Jessica Sieff: Some jobs require more than a pat on the backPublished 9:27pm Wednesday, August 11, 2010
For the last six seasons the show has followed a fleet of crab boat fishermen and their captains as they head out into the Bering Sea, filling their days and nights with grueling, physically demanding and dangerous work.
This season, the show dove into new waters when it captured the death of one of its own, Captain Phil Harris. To me, Harris was just the leader of a pack of mythical creatures, men with old-fashioned values, where hard work is what you’re measured by, a handshake is as steady as a contract and skin was made tough by a life as unpredictable and unyielding as a wave appearing on the sea.
When news had broken of the skipper’s death, following a debilitating stroke, leaving his two sons and the crew of the Cornelia Marie behind, I was saddened. Watching it play out on screen was heartbreaking.
Even as he recovered from a stroke that left him almost unable to speak, Harris left strict instructions for the cameras to continue rolling. His reason? There was a story that had to be told, he’d said. Even as he sat in a hospital bed. Even as he stared out the window toward the sea.
Once again, the show has been nominated for an Emmy. And it should. From the very minute Harris was found almost unconscious on the floor of his room aboard the boat the direction of “Deadliest Catch” was artful, poignant and even at times, poetic.
Those men aboard the boats that head out for the tumultuous sea seem like the kind of guys you’d just be lucky to know for a day.
I felt that way last year, when I got the chance to sit down with Niles residents Johnny and Pam Brawley. I remember thinking those are people you’re lucky to know even for a day.
A huge golf outing was in the planning stages for Johnny, who had been diagnosed with cancer on his 43rd birthday.
I’d known Brawley previously only by phone, at another job. He was good natured and easy going even at 2 a.m. when there might have been a problem to be handled.
One very rarely gets to use the phrase “salt of the earth” so I try to drop it whenever I can and I can say that’s exactly what came to mind in the hour that I talked to the Brawleys about everything from how they met to how their family had become known for their fundraisers to how they were handling the diagnosis and an uncertain future.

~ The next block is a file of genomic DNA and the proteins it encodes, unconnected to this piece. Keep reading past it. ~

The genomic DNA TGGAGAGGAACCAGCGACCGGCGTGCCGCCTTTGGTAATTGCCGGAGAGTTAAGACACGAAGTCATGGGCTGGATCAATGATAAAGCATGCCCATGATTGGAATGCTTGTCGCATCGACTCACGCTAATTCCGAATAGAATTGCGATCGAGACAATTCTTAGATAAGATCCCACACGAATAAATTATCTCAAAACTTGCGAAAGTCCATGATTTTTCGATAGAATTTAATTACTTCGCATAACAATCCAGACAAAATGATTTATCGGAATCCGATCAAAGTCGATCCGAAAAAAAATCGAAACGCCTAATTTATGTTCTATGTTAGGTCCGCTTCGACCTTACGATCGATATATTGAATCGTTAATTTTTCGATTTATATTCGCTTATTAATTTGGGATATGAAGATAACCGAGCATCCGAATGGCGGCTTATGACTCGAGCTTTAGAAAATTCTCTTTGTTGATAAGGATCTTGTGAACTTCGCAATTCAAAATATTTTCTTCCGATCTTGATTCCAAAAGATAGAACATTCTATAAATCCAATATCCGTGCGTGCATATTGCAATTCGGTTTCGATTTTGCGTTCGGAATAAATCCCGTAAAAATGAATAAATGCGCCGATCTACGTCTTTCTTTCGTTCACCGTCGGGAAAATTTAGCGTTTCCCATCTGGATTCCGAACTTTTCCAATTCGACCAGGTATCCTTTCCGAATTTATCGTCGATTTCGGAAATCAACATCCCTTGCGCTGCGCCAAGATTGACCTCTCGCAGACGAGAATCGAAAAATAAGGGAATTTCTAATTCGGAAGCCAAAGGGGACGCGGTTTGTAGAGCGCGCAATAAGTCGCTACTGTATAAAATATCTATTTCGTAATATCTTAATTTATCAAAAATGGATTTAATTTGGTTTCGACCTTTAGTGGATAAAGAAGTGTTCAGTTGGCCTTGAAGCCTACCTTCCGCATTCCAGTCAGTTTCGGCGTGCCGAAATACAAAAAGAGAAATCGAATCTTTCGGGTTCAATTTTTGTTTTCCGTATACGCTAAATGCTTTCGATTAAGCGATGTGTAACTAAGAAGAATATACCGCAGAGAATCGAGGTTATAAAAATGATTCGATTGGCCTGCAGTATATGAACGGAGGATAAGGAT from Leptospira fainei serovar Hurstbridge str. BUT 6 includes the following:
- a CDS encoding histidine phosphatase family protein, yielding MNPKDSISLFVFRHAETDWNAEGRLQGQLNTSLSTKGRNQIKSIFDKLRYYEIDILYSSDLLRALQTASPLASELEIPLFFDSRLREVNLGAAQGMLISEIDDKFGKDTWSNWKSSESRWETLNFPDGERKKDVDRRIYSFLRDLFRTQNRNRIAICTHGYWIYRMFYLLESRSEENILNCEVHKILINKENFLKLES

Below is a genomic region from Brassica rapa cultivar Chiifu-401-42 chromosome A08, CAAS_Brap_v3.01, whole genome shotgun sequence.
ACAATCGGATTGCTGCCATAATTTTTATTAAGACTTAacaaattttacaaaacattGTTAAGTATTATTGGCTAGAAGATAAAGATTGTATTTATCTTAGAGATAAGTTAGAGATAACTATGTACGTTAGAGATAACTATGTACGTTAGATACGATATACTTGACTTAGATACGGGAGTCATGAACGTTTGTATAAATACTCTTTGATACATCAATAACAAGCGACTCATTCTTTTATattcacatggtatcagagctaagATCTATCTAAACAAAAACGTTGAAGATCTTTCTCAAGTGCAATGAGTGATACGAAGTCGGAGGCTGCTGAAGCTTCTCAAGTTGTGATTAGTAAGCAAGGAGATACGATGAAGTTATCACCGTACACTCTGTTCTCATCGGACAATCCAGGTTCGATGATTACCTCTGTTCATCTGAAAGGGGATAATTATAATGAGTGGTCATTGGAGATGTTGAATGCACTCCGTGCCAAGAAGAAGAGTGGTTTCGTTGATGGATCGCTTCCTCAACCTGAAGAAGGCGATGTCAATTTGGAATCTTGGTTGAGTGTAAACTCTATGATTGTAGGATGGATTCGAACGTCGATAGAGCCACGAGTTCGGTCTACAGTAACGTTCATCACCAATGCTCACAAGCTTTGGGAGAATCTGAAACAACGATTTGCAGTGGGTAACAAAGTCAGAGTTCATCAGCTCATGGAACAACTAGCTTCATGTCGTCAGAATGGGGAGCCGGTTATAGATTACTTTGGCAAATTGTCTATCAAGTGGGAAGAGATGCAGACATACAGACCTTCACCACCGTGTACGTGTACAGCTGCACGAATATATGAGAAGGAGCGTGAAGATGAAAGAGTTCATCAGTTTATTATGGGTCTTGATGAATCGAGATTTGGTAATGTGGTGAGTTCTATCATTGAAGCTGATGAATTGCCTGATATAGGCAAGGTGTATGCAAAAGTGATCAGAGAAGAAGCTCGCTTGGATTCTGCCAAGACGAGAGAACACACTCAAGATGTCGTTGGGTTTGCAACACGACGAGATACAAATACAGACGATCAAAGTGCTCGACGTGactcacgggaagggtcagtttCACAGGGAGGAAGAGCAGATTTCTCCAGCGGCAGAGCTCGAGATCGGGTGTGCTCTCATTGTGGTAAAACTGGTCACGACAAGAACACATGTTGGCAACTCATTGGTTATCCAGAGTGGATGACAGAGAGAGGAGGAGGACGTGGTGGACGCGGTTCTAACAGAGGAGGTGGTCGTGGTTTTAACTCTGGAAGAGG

I remember specific details from sitting there that day in Johnny’s office, first — he had me sit in his chair and grabbed a spare for himself. Second — the interview was not limited to Johnny and Pam, it seemed anyone and everyone who came into his office were as close as family. And finally, I can remember Pam talking to me about the blog she’d started up chronicling the experience she and her family were going through. I remember her talking about how it had been a sort of catharsis for her. I can remember at a couple of points her eyes went wet, but not too much. I remember that it was so obvious these two people weren’t just a run of the mill husband and wife. They were best friends.
These are the kind of people that go out of their way for strangers the way fish breathe under water. Naturally. These are people who you see and you figure they probably know the secrets to a strong family, a good relationship, well-raised kids, like it’s a secret ingredient in an old family recipe.
And that, I got from them in just one day. I can’t imagine what some in this community have gleaned from them over so many years.
Mythical creatures, both. The kind they just don’t make all that often anymore.
When I found out about Johnny’s passing earlier this week, I couldn’t help but think about that day. And then I read Pam’s blog, which you’ll find is raw, emotional, courageous and brave and I couldn’t help but think about the people that are left behind when the ones we love are lost. About the people facing the same kind of loss when someone they love is ill. About those facing an uncertain future.
They don’t give out awards for getting up in the morning and moving through the day after suffering that kind of loss. They don’t roll out a red carpet when you’re forced to face illness and your own mortality. They don’t dress you up in a tux or an elegant gown and treat you to a seven-course meal when you pick yourself up and keep breathing. They don’t give you accolades for heading back out to sea without your captain, for living life without your husband or brother or son or friend.
But for those people that do… they should.
Jessica Sieff is a reporter for the Niles Daily Star. Reach her at jes email@example.com.